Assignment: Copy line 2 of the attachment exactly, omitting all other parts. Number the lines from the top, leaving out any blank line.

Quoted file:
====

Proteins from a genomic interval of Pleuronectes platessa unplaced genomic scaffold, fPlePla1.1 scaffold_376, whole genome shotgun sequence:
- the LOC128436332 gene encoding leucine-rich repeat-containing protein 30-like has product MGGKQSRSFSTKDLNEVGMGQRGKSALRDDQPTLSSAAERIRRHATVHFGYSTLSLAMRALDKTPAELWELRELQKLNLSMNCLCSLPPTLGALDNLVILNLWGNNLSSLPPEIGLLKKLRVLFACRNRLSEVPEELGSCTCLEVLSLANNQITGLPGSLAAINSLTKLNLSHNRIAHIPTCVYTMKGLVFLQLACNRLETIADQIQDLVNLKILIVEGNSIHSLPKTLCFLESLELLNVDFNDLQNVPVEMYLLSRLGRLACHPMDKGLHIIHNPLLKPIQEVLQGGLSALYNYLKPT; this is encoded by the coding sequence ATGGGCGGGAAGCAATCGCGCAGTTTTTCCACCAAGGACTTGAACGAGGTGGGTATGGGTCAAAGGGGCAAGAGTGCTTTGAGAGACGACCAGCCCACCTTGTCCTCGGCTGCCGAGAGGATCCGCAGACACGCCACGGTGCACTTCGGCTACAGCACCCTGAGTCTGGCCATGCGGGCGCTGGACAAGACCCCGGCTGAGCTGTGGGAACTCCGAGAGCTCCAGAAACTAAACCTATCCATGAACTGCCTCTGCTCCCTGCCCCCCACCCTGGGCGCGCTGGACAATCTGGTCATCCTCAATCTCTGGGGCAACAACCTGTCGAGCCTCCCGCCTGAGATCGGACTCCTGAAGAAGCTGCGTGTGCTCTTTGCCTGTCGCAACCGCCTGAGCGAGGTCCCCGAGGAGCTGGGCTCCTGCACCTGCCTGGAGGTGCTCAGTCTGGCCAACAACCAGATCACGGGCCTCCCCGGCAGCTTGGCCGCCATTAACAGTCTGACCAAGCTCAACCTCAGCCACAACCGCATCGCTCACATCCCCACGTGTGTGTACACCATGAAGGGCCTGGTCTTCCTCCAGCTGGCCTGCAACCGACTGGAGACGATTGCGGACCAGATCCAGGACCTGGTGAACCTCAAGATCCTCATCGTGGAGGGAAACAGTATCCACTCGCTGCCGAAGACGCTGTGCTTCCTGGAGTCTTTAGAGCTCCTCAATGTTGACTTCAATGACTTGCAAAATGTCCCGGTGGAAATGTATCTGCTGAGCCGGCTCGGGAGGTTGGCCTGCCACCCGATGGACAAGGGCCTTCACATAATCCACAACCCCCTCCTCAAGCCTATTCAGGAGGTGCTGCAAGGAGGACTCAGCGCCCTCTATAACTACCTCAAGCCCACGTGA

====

- the LOC128436332 gene encoding leucine-rich repeat-containing protein 30-like has product MGGKQSRSFSTKDLNEVGMGQRGKSALRDDQPTLSSAAERIRRHATVHFGYSTLSLAMRALDKTPAELWELRELQKLNLSMNCLCSLPPTLGALDNLVILNLWGNNLSSLPPEIGLLKKLRVLFACRNRLSEVPEELGSCTCLEVLSLANNQITGLPGSLAAINSLTKLNLSHNRIAHIPTCVYTMKGLVFLQLACNRLETIADQIQDLVNLKILIVEGNSIHSLPKTLCFLESLELLNVDFNDLQNVPVEMYLLSRLGRLACHPMDKGLHIIHNPLLKPIQEVLQGGLSALYNYLKPT; this is encoded by the coding sequence ATGGGCGGGAAGCAATCGCGCAGTTTTTCCACCAAGGACTTGAACGAGGTGGGTATGGGTCAAAGGGGCAAGAGTGCTTTGAGAGACGACCAGCCCACCTTGTCCTCGGCTGCCGAGAGGATCCGCAGACACGCCACGGTGCACTTCGGCTACAGCACCCTGAGTCTGGCCATGCGGGCGCTGGACAAGACCCCGGCTGAGCTGTGGGAACTCCGAGAGCTCCAGAAACTAAACCTATCCATGAACTGCCTCTGCTCCCTGCCCCCCACCCTGGGCGCGCTGGACAATCTGGTCATCCTCAATCTCTGGGGCAACAACCTGTCGAGCCTCCCGCCTGAGATCGGACTCCTGAAGAAGCTGCGTGTGCTCTTTGCCTGTCGCAACCGCCTGAGCGAGGTCCCCGAGGAGCTGGGCTCCTGCACCTGCCTGGAGGTGCTCAGTCTGGCCAACAACCAGATCACGGGCCTCCCCGGCAGCTTGGCCGCCATTAACAGTCTGACCAAGCTCAACCTCAGCCACAACCGCATCGCTCACATCCCCACGTGTGTGTACACCATGAAGGGCCTGGTCTTCCTCCAGCTGGCCTGCAACCGACTGGAGACGATTGCGGACCAGATCCAGGACCTGGTGAACCTCAAGATCCTCATCGTGGAGGGAAACAGTATCCACTCGCTGCCGAAGACGCTGTGCTTCCTGGAGTCTTTAGAGCTCCTCAATGTTGACTTCAATGACTTGCAAAATGTCCCGGTGGAAATGTATCTGCTGAGCCGGCTCGGGAGGTTGGCCTGCCACCCGATGGACAAGGGCCTTCACATAATCCACAACCCCCTCCTCAAGCCTATTCAGGAGGTGCTGCAAGGAGGACTCAGCGCCCTCTATAACTACCTCAAGCCCACGTGA